There’s something about getting a book as a gift that absolutely delights me. Holding the package and feeling the weight of it, and seeing by the shape that it must certainly be a book inspires all kinds of conjecture on my part. What could it possibly be? I’m very rarely disappointed, too. Any book is good!
When I was a little kid I used to get history books for Christmas. It’s a little weird, I know. Don’t hate on my parents. 🙂 I still have one of those books, so old that it just barely includes the moon landing. The contemporary history (by that I mean the last 100 years) isn’t as interesting to me as the ancient cultures, so as far as I am concerned, the book is timeless. A part of me is also amused that some of the language in the book might be quite dated and politically incorrect. Score one for clarity (I can’t stand political correctness).
My favorite part of the book, as I said, is the section on ancient cultures. I could read about the cave dwellers forever. The Neanderthals fascinated me. The Cro Magnum amazed me! From there to read about the Babylonians, the Sumerians, the Phoenicians was an exercise in pure joy. I probably know more about the Egyptian and Nubian cultures than is useful, even after watching an episode of Stargate.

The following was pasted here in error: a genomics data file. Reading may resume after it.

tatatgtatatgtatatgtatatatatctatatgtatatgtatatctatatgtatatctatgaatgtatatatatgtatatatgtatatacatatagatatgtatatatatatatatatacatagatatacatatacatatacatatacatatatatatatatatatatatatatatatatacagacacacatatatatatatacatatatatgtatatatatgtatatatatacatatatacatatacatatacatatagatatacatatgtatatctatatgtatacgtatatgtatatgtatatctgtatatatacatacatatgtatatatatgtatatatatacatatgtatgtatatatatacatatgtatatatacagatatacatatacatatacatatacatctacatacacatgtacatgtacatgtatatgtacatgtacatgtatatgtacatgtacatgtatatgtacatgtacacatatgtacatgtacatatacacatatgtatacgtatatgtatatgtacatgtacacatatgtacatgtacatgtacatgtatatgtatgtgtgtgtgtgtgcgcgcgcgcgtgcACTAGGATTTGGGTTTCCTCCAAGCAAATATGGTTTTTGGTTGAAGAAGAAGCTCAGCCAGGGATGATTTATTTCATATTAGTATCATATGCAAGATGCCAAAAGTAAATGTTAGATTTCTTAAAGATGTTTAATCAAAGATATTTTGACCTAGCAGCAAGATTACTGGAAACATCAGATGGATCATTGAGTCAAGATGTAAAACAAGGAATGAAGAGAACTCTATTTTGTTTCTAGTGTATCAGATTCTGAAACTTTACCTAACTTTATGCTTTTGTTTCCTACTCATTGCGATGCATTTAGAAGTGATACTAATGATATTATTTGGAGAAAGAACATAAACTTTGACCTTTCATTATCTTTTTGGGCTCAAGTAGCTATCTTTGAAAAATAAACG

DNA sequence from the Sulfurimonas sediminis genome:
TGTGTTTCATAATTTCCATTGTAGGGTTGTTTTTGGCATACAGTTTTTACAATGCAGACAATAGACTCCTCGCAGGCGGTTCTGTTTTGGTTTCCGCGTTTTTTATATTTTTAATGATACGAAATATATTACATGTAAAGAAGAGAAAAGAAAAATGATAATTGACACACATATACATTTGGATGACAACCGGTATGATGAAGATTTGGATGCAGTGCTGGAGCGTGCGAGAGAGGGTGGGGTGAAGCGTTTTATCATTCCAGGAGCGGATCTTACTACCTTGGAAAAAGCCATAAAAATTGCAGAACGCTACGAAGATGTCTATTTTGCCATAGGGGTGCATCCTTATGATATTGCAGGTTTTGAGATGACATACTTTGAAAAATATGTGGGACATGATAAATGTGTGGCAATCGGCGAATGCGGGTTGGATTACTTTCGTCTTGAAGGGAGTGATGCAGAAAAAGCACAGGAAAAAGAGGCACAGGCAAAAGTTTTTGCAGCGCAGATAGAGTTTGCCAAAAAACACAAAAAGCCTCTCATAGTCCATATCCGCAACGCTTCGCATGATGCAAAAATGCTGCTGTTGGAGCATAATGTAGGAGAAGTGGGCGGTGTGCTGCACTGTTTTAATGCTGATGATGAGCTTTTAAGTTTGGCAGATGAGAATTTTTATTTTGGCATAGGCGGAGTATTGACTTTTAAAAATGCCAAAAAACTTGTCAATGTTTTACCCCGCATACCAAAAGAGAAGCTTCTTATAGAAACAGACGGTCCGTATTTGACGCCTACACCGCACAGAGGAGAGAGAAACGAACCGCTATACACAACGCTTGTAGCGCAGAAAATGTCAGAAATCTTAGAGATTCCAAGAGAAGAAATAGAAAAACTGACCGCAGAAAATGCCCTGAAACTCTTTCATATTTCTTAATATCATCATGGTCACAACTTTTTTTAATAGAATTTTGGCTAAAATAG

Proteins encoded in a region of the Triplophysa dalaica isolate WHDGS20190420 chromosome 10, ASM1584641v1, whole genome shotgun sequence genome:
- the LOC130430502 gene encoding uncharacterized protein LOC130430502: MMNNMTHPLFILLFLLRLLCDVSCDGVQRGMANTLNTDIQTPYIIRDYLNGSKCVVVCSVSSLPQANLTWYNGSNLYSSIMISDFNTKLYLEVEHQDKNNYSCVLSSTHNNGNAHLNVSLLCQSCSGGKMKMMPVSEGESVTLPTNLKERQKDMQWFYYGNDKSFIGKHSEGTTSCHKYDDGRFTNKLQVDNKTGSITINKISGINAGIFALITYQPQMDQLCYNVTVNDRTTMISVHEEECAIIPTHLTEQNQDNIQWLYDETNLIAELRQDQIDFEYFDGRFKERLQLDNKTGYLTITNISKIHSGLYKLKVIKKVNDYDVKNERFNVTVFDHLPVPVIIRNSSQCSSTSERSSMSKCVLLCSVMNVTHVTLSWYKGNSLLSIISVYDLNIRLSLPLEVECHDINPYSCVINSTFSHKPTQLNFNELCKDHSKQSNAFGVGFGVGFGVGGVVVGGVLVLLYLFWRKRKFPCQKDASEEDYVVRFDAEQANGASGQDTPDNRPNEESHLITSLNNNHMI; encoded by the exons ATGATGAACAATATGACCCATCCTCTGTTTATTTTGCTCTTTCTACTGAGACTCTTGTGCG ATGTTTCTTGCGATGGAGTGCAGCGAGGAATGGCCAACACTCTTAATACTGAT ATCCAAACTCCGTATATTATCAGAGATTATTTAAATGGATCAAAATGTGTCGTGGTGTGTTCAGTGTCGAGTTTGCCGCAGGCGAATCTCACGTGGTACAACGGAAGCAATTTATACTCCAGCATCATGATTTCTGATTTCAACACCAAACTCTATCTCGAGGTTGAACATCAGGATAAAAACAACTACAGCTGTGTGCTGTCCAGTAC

I suppose that my interest in history led to an appreciation for anthropology and sociology. Even though my field is in literature, I cannot escape the influence of history (and sociology and psychology) on literature. In fact, it is so tightly intertwined that often I don’t see where one leaves off and the other begins.
I often come across some random readings while I am working on lesson plans or research. I forget that even though cultures are old and times have changed, we are bound across the years by the bonds of our humanity. I ran across this piece this morning, and it has weighed on me all day:
“It is easy for us to lose ourselves in details in endeavoring to grasp and comprehend the real condition of a mass of human beings. We often forget that each unit in the mass is a throbbing human soul.” W.E.B. Du Bois from The Souls of Black Folk
I get it. I often talk about the human condition, here, because it’s what I love to write about, but in my literature classes, because what else is going to capture the human condition but the art with which we express ourselves? It amazes me that no matter what era, what culture, what continent, we struggle with our place in the society, and alone, with our place in the universe.
Du Bois, to place him in context, wrote at a time in American history when the Black man was considered no man at all. Part of the rationalization that led to such a condition was the focus on the group, the mass, rather than the individual. We can do much to dehumanize by not seeing the individual. Perhaps that is why gifted photographers eschew the big picture in disasters and tragic events, and focus instead on the eyes and the close ups of the victims. It humanizes the experience.
I am amazed and really not at all surprised that 100 years later, Du Bois’ words still ring true.